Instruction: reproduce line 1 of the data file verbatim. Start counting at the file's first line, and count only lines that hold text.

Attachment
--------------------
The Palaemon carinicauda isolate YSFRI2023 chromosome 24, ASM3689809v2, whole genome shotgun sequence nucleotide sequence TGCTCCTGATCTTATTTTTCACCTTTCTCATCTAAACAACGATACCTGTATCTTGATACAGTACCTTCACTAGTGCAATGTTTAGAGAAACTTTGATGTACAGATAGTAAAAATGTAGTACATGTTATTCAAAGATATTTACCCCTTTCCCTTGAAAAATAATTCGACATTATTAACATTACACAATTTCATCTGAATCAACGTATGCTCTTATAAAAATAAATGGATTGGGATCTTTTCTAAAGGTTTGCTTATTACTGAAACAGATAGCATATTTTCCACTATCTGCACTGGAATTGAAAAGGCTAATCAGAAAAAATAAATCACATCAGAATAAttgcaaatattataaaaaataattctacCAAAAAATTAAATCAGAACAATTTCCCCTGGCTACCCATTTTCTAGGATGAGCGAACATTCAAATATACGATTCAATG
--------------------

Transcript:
The Palaemon carinicauda isolate YSFRI2023 chromosome 24, ASM3689809v2, whole genome shotgun sequence nucleotide sequence TGCTCCTGATCTTATTTTTCACCTTTCTCATCTAAACAACGATACCTGTATCTTGATACAGTACCTTCACTAGTGCAATGTTTAGAGAAACTTTGATGTACAGATAGTAAAAATGTAGTACATGTTATTCAAAGATATTTACCCCTTTCCCTTGAAAAATAATTCGACATTATTAACATTACACAATTTCATCTGAATCAACGTATGCTCTTATAAAAATAAATGGATTGGGATCTTTTCTAAAGGTTTGCTTATTACTGAAACAGATAGCATATTTTCCACTATCTGCACTGGAATTGAAAAGGCTAATCAGAAAAAATAAATCACATCAGAATAAttgcaaatattataaaaaataattctacCAAAAAATTAAATCAGAACAATTTCCCCTGGCTACCCATTTTCTAGGATGAGCGAACATTCAAATATACGATTCAATG